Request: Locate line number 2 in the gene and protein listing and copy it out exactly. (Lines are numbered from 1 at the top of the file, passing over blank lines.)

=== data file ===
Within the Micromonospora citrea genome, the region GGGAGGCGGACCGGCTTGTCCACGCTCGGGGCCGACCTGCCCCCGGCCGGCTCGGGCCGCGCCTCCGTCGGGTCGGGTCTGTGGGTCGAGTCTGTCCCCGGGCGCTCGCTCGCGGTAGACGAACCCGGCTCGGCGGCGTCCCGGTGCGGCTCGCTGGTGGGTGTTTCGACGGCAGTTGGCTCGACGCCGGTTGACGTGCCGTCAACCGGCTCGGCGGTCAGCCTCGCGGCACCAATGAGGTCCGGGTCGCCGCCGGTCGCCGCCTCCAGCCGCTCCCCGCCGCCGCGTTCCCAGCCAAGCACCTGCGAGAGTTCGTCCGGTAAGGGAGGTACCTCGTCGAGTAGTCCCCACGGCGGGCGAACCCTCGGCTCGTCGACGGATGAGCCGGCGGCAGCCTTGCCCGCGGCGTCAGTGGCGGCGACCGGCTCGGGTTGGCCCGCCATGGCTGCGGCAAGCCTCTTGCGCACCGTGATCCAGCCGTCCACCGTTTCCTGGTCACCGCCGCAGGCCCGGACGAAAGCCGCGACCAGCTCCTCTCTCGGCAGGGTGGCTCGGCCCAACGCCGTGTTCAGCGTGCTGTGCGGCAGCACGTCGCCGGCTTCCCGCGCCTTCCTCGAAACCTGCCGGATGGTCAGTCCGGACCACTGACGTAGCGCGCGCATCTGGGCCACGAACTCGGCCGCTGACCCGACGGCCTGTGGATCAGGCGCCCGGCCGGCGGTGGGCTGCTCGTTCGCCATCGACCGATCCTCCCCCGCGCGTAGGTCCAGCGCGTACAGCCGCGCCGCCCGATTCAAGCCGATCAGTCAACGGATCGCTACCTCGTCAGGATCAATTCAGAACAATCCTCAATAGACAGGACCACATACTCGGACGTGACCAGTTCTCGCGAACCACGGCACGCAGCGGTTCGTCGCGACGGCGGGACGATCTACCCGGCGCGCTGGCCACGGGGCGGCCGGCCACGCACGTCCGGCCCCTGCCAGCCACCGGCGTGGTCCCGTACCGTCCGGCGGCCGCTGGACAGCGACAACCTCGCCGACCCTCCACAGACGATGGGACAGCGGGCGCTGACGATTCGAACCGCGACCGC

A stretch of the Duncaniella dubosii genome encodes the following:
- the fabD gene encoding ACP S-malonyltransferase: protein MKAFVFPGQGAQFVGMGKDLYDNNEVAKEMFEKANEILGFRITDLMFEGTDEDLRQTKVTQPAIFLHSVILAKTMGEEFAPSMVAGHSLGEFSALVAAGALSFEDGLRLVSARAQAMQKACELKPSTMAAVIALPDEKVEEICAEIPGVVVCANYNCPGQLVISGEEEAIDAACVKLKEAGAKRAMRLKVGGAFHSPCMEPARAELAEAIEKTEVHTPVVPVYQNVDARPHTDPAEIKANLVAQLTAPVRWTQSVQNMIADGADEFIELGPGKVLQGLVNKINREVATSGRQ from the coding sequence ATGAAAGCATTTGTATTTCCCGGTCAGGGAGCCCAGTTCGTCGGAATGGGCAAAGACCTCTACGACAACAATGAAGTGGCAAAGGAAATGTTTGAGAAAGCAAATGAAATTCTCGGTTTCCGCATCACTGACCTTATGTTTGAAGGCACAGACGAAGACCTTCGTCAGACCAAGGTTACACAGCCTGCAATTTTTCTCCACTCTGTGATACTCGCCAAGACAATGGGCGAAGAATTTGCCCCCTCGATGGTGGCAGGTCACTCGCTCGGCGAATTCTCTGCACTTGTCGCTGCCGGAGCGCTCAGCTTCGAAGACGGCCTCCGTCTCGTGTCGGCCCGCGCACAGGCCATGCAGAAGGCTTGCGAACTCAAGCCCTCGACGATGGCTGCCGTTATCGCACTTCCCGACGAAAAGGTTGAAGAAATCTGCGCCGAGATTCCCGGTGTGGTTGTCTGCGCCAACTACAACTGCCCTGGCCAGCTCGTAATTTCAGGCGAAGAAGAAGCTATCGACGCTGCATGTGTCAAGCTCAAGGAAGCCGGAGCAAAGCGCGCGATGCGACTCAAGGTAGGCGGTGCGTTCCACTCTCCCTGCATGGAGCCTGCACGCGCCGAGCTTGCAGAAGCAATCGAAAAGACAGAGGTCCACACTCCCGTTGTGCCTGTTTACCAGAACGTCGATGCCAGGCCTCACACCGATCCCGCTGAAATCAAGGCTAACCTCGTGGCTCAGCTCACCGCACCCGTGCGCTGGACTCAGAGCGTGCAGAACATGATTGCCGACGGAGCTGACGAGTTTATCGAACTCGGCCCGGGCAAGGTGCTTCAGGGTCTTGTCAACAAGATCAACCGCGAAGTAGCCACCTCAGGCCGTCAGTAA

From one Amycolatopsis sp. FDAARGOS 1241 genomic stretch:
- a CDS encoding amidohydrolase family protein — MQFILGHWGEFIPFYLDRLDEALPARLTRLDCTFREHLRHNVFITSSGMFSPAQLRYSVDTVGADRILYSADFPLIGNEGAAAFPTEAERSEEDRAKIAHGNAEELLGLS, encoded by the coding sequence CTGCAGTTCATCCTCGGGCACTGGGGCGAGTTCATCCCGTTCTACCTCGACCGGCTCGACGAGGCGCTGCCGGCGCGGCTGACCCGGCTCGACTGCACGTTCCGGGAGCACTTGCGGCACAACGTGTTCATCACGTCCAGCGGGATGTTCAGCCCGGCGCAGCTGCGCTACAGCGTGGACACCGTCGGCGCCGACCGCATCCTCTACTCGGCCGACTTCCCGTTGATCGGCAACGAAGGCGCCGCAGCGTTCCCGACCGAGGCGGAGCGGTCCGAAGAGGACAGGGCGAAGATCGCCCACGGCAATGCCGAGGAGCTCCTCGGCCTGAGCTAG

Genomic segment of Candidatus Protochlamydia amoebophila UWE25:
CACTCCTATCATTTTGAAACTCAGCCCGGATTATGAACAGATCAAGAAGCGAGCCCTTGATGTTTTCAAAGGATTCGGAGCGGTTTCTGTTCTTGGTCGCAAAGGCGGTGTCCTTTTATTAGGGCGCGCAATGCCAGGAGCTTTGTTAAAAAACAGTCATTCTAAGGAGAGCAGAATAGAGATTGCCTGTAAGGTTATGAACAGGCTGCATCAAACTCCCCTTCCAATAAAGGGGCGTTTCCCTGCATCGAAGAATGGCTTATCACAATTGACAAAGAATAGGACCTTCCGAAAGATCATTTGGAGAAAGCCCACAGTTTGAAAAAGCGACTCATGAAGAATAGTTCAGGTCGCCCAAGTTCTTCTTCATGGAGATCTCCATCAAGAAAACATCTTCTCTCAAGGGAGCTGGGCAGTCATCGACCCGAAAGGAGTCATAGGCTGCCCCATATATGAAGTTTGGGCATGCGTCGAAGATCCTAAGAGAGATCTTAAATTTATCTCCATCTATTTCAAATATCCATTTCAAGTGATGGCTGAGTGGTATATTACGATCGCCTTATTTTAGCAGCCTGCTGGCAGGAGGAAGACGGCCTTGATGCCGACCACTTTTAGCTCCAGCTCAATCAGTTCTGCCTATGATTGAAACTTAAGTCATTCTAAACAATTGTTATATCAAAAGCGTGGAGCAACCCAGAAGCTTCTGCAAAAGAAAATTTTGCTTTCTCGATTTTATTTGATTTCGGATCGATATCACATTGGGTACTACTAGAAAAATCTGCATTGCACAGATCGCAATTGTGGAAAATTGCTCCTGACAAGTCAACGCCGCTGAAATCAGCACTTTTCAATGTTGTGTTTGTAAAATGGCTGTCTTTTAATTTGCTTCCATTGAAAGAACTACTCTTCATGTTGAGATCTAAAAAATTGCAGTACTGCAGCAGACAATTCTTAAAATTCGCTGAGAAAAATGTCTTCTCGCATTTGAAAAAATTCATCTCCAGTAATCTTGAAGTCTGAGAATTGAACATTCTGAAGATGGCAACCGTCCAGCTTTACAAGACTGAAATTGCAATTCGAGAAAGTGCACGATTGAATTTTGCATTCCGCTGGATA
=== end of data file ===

A stretch of the Duncaniella dubosii genome encodes the following: